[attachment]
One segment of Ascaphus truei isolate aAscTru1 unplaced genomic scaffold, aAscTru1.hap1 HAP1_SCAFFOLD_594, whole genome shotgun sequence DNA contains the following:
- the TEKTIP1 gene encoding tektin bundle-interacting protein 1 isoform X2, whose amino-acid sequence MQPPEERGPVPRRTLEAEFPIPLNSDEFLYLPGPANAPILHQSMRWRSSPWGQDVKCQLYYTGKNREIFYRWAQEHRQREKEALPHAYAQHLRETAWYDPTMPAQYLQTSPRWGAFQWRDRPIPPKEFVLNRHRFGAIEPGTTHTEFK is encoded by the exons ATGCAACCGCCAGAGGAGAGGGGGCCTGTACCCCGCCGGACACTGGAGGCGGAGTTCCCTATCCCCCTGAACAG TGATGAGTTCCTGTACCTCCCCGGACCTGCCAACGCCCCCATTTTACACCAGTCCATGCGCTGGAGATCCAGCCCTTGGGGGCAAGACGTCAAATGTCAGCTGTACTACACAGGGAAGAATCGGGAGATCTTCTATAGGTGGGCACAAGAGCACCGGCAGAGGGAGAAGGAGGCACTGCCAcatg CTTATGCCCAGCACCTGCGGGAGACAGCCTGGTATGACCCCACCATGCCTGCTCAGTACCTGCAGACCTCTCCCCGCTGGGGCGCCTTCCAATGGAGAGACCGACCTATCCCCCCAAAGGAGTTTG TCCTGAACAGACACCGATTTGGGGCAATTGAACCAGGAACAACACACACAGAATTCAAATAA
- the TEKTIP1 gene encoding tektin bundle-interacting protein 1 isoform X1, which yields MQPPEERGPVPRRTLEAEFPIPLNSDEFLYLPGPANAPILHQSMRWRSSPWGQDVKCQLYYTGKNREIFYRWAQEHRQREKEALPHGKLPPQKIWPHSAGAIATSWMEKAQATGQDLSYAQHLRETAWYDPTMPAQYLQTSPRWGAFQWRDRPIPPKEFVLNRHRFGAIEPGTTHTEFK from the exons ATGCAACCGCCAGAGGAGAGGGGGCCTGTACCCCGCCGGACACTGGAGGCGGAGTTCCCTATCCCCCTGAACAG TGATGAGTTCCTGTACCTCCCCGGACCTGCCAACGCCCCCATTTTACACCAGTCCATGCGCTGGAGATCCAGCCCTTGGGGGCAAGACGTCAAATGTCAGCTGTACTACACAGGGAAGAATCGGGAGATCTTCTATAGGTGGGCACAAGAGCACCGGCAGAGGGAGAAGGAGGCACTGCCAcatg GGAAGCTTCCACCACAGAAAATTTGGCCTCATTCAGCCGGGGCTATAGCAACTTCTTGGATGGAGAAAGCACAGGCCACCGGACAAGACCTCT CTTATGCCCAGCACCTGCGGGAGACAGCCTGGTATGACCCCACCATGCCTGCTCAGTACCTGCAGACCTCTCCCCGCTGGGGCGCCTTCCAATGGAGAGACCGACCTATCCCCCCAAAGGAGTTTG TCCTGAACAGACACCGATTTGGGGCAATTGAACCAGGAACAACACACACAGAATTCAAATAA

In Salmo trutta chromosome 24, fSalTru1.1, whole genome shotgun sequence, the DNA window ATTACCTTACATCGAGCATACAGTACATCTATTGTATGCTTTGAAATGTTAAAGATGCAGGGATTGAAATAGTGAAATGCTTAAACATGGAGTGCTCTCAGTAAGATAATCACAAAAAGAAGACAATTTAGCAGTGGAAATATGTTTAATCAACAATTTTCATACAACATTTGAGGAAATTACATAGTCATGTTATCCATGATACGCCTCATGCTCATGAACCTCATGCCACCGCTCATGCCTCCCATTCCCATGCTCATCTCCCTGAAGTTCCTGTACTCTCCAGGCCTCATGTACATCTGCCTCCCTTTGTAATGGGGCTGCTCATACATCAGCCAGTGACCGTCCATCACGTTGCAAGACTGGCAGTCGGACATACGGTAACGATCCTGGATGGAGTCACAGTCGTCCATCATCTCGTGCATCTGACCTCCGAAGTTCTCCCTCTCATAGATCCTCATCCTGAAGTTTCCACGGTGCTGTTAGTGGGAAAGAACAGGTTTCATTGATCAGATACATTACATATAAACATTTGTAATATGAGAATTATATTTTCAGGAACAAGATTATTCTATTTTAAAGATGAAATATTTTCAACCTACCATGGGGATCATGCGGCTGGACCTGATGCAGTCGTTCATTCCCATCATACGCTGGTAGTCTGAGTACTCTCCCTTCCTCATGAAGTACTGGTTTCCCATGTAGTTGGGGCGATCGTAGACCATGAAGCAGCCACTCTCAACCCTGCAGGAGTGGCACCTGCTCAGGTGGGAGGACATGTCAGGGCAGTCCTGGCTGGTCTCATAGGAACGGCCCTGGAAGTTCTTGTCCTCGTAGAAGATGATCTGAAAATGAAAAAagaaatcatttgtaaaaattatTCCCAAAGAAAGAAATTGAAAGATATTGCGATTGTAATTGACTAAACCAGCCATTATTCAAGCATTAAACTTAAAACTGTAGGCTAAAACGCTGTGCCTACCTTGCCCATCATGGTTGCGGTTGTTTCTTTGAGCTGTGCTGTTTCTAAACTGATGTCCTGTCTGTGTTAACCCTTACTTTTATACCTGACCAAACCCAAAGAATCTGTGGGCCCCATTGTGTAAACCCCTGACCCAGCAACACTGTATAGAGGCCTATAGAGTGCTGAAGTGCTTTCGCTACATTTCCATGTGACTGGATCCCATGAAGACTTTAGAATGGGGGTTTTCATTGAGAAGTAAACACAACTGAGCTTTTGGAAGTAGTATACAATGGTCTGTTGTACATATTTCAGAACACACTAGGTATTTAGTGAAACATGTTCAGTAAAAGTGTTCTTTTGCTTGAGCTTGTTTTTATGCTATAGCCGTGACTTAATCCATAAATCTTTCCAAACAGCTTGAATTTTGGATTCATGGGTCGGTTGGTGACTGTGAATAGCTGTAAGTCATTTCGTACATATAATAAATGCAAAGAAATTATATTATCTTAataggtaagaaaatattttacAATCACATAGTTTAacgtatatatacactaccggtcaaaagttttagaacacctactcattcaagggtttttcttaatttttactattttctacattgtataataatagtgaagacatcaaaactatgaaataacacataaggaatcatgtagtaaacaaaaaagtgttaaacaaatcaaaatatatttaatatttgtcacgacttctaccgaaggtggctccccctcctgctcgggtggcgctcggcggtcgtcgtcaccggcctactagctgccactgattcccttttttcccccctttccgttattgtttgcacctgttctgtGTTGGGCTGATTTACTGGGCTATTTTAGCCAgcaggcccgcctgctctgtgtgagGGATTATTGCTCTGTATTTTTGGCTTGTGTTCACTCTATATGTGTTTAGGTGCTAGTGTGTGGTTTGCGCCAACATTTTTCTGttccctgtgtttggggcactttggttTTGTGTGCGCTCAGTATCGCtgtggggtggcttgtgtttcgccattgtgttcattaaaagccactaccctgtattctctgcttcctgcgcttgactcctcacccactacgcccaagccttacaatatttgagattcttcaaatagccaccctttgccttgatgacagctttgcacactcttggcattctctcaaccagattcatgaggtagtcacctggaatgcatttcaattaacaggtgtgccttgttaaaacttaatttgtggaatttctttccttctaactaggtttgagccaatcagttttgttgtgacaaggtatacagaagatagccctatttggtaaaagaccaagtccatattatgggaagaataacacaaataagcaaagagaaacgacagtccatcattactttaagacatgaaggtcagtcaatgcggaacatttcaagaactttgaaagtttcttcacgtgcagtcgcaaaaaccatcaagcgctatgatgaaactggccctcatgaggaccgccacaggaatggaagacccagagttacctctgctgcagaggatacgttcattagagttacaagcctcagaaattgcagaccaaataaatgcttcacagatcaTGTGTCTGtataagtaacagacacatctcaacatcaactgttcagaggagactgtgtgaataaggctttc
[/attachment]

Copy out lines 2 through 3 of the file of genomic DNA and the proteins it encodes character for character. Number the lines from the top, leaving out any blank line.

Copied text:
- the TEKTIP1 gene encoding tektin bundle-interacting protein 1 isoform X2, whose amino-acid sequence MQPPEERGPVPRRTLEAEFPIPLNSDEFLYLPGPANAPILHQSMRWRSSPWGQDVKCQLYYTGKNREIFYRWAQEHRQREKEALPHAYAQHLRETAWYDPTMPAQYLQTSPRWGAFQWRDRPIPPKEFVLNRHRFGAIEPGTTHTEFK is encoded by the exons ATGCAACCGCCAGAGGAGAGGGGGCCTGTACCCCGCCGGACACTGGAGGCGGAGTTCCCTATCCCCCTGAACAG TGATGAGTTCCTGTACCTCCCCGGACCTGCCAACGCCCCCATTTTACACCAGTCCATGCGCTGGAGATCCAGCCCTTGGGGGCAAGACGTCAAATGTCAGCTGTACTACACAGGGAAGAATCGGGAGATCTTCTATAGGTGGGCACAAGAGCACCGGCAGAGGGAGAAGGAGGCACTGCCAcatg CTTATGCCCAGCACCTGCGGGAGACAGCCTGGTATGACCCCACCATGCCTGCTCAGTACCTGCAGACCTCTCCCCGCTGGGGCGCCTTCCAATGGAGAGACCGACCTATCCCCCCAAAGGAGTTTG TCCTGAACAGACACCGATTTGGGGCAATTGAACCAGGAACAACACACACAGAATTCAAATAA
- the TEKTIP1 gene encoding tektin bundle-interacting protein 1 isoform X1, which yields MQPPEERGPVPRRTLEAEFPIPLNSDEFLYLPGPANAPILHQSMRWRSSPWGQDVKCQLYYTGKNREIFYRWAQEHRQREKEALPHGKLPPQKIWPHSAGAIATSWMEKAQATGQDLSYAQHLRETAWYDPTMPAQYLQTSPRWGAFQWRDRPIPPKEFVLNRHRFGAIEPGTTHTEFK from the exons ATGCAACCGCCAGAGGAGAGGGGGCCTGTACCCCGCCGGACACTGGAGGCGGAGTTCCCTATCCCCCTGAACAG TGATGAGTTCCTGTACCTCCCCGGACCTGCCAACGCCCCCATTTTACACCAGTCCATGCGCTGGAGATCCAGCCCTTGGGGGCAAGACGTCAAATGTCAGCTGTACTACACAGGGAAGAATCGGGAGATCTTCTATAGGTGGGCACAAGAGCACCGGCAGAGGGAGAAGGAGGCACTGCCAcatg GGAAGCTTCCACCACAGAAAATTTGGCCTCATTCAGCCGGGGCTATAGCAACTTCTTGGATGGAGAAAGCACAGGCCACCGGACAAGACCTCT CTTATGCCCAGCACCTGCGGGAGACAGCCTGGTATGACCCCACCATGCCTGCTCAGTACCTGCAGACCTCTCCCCGCTGGGGCGCCTTCCAATGGAGAGACCGACCTATCCCCCCAAAGGAGTTTG TCCTGAACAGACACCGATTTGGGGCAATTGAACCAGGAACAACACACACAGAATTCAAATAA